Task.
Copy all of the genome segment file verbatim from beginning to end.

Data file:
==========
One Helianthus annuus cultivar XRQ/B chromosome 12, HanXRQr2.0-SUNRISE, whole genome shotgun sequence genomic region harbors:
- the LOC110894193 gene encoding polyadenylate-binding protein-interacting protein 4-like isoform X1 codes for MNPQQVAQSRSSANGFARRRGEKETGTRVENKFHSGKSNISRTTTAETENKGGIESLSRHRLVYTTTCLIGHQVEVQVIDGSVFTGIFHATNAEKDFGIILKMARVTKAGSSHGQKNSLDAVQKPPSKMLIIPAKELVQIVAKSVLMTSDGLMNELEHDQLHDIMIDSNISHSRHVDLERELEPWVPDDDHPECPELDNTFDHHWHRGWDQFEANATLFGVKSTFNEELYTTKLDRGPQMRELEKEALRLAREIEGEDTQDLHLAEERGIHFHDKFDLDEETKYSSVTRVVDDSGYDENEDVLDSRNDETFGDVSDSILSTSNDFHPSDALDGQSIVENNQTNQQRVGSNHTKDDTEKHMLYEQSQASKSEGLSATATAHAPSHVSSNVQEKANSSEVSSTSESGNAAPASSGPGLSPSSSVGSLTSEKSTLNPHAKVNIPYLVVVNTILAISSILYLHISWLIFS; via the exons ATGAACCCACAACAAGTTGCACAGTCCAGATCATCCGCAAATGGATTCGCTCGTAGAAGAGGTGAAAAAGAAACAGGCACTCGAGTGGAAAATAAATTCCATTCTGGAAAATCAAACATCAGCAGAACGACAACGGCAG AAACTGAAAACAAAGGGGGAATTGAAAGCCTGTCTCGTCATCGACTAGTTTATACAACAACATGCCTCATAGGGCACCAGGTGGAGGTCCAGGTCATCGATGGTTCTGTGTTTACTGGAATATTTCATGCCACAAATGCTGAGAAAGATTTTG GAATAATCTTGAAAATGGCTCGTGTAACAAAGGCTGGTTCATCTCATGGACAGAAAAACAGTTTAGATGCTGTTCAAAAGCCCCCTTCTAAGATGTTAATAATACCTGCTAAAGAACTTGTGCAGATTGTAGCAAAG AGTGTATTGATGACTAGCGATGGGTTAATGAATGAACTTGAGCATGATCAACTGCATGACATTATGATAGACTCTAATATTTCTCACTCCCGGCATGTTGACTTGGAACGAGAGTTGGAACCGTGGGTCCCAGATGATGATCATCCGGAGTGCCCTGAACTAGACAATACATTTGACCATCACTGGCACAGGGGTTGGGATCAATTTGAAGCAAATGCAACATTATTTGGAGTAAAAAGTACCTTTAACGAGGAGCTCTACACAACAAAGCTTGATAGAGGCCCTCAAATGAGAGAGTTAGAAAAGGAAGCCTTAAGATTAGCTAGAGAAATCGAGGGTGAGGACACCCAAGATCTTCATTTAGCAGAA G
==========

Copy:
One Helianthus annuus cultivar XRQ/B chromosome 12, HanXRQr2.0-SUNRISE, whole genome shotgun sequence genomic region harbors:
- the LOC110894193 gene encoding polyadenylate-binding protein-interacting protein 4-like isoform X1 codes for MNPQQVAQSRSSANGFARRRGEKETGTRVENKFHSGKSNISRTTTAETENKGGIESLSRHRLVYTTTCLIGHQVEVQVIDGSVFTGIFHATNAEKDFGIILKMARVTKAGSSHGQKNSLDAVQKPPSKMLIIPAKELVQIVAKSVLMTSDGLMNELEHDQLHDIMIDSNISHSRHVDLERELEPWVPDDDHPECPELDNTFDHHWHRGWDQFEANATLFGVKSTFNEELYTTKLDRGPQMRELEKEALRLAREIEGEDTQDLHLAEERGIHFHDKFDLDEETKYSSVTRVVDDSGYDENEDVLDSRNDETFGDVSDSILSTSNDFHPSDALDGQSIVENNQTNQQRVGSNHTKDDTEKHMLYEQSQASKSEGLSATATAHAPSHVSSNVQEKANSSEVSSTSESGNAAPASSGPGLSPSSSVGSLTSEKSTLNPHAKVNIPYLVVVNTILAISSILYLHISWLIFS; via the exons ATGAACCCACAACAAGTTGCACAGTCCAGATCATCCGCAAATGGATTCGCTCGTAGAAGAGGTGAAAAAGAAACAGGCACTCGAGTGGAAAATAAATTCCATTCTGGAAAATCAAACATCAGCAGAACGACAACGGCAG AAACTGAAAACAAAGGGGGAATTGAAAGCCTGTCTCGTCATCGACTAGTTTATACAACAACATGCCTCATAGGGCACCAGGTGGAGGTCCAGGTCATCGATGGTTCTGTGTTTACTGGAATATTTCATGCCACAAATGCTGAGAAAGATTTTG GAATAATCTTGAAAATGGCTCGTGTAACAAAGGCTGGTTCATCTCATGGACAGAAAAACAGTTTAGATGCTGTTCAAAAGCCCCCTTCTAAGATGTTAATAATACCTGCTAAAGAACTTGTGCAGATTGTAGCAAAG AGTGTATTGATGACTAGCGATGGGTTAATGAATGAACTTGAGCATGATCAACTGCATGACATTATGATAGACTCTAATATTTCTCACTCCCGGCATGTTGACTTGGAACGAGAGTTGGAACCGTGGGTCCCAGATGATGATCATCCGGAGTGCCCTGAACTAGACAATACATTTGACCATCACTGGCACAGGGGTTGGGATCAATTTGAAGCAAATGCAACATTATTTGGAGTAAAAAGTACCTTTAACGAGGAGCTCTACACAACAAAGCTTGATAGAGGCCCTCAAATGAGAGAGTTAGAAAAGGAAGCCTTAAGATTAGCTAGAGAAATCGAGGGTGAGGACACCCAAGATCTTCATTTAGCAGAA G